What’s the Best Way to Study for the #SAT? 🤔 🤔 🤔 🤔

What’s the Best Way to Study for the #SAT? 🤔 🤔 🤔 🤔
The truth is, there’s no single best way to study for the SAT. Rather, there are multiple ways you can prep:
Online programs
A combination of these options
The option you should choose will depend on your resources and what you need help with the most in your SAT prep.
Regardless of what you decide to do, your SAT studying should always involve several strategies that are essential for quality test prep. I’ll explain the various strategies you can use, and then go over how to decide which one is the right one for you.
4 Key SAT Study Strategies
No matter what SAT score you’re shooting for or how you plan to get there, here are the strategies you absolutely must employ to raise your score.
#1: Determine Your Target Score
Before you begin your SAT studying, you’ll need to figure out what score you’re trying to get on the SAT. Having a target score will motivate you and inform your studying.
To find your target score, look up the 75th percentile SAT scores for the schools you’re planning to apply to. Don’t include your safety schools—instead, only look up the scores for the schools you’re most interested in attending.
The easiest way to find SAT score info is to Google “[School Name] PrepScholar SAT” and look for your school’s “Admission Requirements” page in our database. This page will tell you that school’s average, 25th percentile, and 75th percentile SAT scores.
Your target score will be the highest 75th percentile score out of all the schools you’re applying to (again, excluding safety schools). If you achieve a score equal to or above the 75th percentile score for a given college, you’ll give yourself a great chance of getting into that school.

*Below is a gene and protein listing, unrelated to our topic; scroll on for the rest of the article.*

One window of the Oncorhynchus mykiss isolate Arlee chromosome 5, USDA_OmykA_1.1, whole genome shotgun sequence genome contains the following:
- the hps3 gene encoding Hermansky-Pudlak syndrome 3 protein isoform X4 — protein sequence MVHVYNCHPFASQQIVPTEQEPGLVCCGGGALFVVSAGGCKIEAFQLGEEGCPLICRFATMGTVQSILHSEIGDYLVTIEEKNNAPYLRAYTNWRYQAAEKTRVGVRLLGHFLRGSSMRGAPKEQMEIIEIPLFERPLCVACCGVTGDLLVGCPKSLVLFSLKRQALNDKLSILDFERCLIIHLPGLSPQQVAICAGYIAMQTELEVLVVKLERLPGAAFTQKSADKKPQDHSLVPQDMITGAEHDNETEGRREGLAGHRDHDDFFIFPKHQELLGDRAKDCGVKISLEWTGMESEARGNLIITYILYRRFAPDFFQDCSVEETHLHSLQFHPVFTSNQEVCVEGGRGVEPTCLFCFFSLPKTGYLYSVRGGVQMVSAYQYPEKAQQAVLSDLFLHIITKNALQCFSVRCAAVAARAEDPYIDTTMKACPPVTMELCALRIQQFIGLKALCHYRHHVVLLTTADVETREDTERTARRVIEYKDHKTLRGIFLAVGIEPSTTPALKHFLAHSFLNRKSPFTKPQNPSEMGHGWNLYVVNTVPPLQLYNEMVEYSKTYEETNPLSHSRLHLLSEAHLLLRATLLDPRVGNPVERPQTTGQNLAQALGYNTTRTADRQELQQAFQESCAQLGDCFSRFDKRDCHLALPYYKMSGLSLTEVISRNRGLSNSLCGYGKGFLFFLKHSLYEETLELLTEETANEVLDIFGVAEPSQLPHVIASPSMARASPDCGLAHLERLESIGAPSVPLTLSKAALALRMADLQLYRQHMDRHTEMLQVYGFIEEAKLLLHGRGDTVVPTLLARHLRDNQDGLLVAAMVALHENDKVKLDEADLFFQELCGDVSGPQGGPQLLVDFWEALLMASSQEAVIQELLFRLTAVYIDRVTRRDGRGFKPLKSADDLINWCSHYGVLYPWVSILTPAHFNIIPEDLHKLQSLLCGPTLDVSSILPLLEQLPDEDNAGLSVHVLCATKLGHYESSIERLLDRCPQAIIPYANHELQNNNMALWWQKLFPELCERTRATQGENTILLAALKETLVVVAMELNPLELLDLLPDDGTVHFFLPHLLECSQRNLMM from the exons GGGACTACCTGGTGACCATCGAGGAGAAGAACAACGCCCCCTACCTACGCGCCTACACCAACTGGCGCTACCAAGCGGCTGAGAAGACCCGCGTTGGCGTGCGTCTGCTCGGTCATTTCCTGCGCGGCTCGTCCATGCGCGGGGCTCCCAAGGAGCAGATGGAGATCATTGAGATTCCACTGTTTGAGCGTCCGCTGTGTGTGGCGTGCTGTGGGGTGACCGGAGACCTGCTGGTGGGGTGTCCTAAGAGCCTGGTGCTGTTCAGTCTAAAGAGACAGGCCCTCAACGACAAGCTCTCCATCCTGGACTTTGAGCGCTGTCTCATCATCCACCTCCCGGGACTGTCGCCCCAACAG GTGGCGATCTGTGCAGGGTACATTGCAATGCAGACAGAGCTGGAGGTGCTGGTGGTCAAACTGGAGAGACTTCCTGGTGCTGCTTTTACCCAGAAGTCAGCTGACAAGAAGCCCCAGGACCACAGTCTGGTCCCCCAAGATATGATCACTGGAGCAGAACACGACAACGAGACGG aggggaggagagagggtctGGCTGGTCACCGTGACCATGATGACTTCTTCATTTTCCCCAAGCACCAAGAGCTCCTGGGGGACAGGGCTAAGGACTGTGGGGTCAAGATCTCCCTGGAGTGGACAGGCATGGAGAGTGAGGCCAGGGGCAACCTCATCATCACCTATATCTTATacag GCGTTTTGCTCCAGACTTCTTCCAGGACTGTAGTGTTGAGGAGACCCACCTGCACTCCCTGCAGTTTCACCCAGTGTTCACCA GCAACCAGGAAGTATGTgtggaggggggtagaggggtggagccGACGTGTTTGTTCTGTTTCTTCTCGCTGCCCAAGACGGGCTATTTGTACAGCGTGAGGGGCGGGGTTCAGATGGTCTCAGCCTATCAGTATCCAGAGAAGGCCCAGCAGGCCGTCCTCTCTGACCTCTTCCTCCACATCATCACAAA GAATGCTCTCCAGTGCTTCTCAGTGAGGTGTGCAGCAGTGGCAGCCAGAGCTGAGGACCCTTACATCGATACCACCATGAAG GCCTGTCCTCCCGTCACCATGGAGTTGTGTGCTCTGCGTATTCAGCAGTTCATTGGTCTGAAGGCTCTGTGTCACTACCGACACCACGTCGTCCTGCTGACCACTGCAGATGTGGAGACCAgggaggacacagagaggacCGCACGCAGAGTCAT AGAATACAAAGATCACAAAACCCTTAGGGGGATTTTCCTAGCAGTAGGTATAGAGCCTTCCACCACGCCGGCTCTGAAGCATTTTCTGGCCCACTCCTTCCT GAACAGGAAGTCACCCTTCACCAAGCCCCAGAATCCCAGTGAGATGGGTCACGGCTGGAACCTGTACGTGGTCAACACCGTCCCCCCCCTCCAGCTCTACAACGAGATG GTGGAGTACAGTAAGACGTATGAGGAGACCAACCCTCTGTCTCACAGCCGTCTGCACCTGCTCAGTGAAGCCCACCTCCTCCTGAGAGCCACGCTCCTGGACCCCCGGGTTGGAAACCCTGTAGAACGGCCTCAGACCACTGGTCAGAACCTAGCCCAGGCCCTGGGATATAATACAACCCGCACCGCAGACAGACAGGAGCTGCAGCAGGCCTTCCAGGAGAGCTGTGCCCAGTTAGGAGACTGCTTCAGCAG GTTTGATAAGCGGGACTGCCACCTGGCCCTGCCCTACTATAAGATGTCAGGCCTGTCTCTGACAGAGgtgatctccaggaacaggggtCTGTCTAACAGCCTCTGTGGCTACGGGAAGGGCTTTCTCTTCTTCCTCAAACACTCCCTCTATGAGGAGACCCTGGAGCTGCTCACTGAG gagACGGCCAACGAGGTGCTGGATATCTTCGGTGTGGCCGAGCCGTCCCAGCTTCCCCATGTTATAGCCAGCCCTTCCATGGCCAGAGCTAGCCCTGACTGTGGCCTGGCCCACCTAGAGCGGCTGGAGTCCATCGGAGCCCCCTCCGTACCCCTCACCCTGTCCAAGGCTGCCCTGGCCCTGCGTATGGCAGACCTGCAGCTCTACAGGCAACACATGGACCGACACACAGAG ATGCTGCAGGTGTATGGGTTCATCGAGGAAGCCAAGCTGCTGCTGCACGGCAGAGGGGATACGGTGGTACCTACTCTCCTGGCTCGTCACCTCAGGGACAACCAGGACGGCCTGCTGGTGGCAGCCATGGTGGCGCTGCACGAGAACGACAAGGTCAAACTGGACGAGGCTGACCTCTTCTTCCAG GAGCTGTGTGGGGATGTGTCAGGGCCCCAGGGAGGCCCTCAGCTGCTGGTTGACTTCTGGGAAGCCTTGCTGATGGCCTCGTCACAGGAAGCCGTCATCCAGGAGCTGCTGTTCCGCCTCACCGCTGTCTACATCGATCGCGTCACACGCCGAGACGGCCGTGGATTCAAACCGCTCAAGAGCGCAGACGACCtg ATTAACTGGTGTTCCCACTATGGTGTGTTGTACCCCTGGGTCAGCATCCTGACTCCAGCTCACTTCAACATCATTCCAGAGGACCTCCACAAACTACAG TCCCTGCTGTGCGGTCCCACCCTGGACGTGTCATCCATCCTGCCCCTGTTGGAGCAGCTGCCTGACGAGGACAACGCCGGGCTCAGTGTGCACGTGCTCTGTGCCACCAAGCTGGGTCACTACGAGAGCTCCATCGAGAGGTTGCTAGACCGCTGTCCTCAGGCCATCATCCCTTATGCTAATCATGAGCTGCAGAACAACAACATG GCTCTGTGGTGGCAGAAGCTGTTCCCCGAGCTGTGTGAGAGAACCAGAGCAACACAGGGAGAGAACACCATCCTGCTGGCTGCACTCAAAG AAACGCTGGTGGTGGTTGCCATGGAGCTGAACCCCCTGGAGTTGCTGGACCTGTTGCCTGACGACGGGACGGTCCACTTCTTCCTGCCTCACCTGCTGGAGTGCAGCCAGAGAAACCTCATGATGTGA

#2: Figure Out How Long You’ll Need to Study
You can get a rough idea of how long you’ll need to study for the SAT by calculating the difference between your target score and your current score.
Your current score will be the score from your last SAT, or, if you haven’t taken the SAT yet, your score from an official SAT practice test. (If you take a practice test, be sure to simulate real testing conditions as closely as possible!)
Here’s an estimated breakdown of the point improvements you can expect for various numbers of study hours:
0-30 point improvement: 10 hours
30-70 point improvement: 20 hours
70-130 point improvement: 40 hours
130-200 point improvement: 80 hours
200-330 point improvement: 150 hours+
Once you know how long you’ll need to study, you can make a plan that’ll let you put in enough study hours and ultimately hit your goal score on test day. For example, if you need to study about 40 hours to reach your goal and you’re planning on taking the SAT in five weeks, you’ll need to schedule at least eight hours of study time per week.
#3: Analyze Your Mistakes and Focus On Your Weaknesses
It’s not enough to just put in study time; you need to study effectively. You’ll make the best use of your study time by figuring out why you’re missing questions and by focusing on improving your weaknesses.
There are three major areas you might need to improve before you take the SAT:
The SAT tests you on a number of skills related to reading, writing, and math. By determining the specific question types you’re getting wrong, you can identify the topics you need to study more.
For example, maybe you’re struggling with punctuation questions on Writing. Or perhaps you’ve been missing the small number of trigonometry questions on Math because you never learned SOHCAHTOA.
#4: Use Realistic Practice Questions and Tests
Undoubtedly, the best questions to use are those that most closely resemble the questions on the SAT.
A huge flaw of many SAT prep books is that their practice questions aren’t exactly like those on the test. They’re either too difficult, too simple, or presented in a way that differs from the usual SAT question format.
It won’t help your SAT score much to focus on questions not like those you’ll encounter on the SAT. Therefore, you should use the eight official practice tests provided by the College Board. Khan Academy, a free website that has partnered with the College Board, is also a good source of official SAT practice questions.
Other options for realistic questions are official PSAT practice tests (though these will likely be slightly easier than actual SAT questions).

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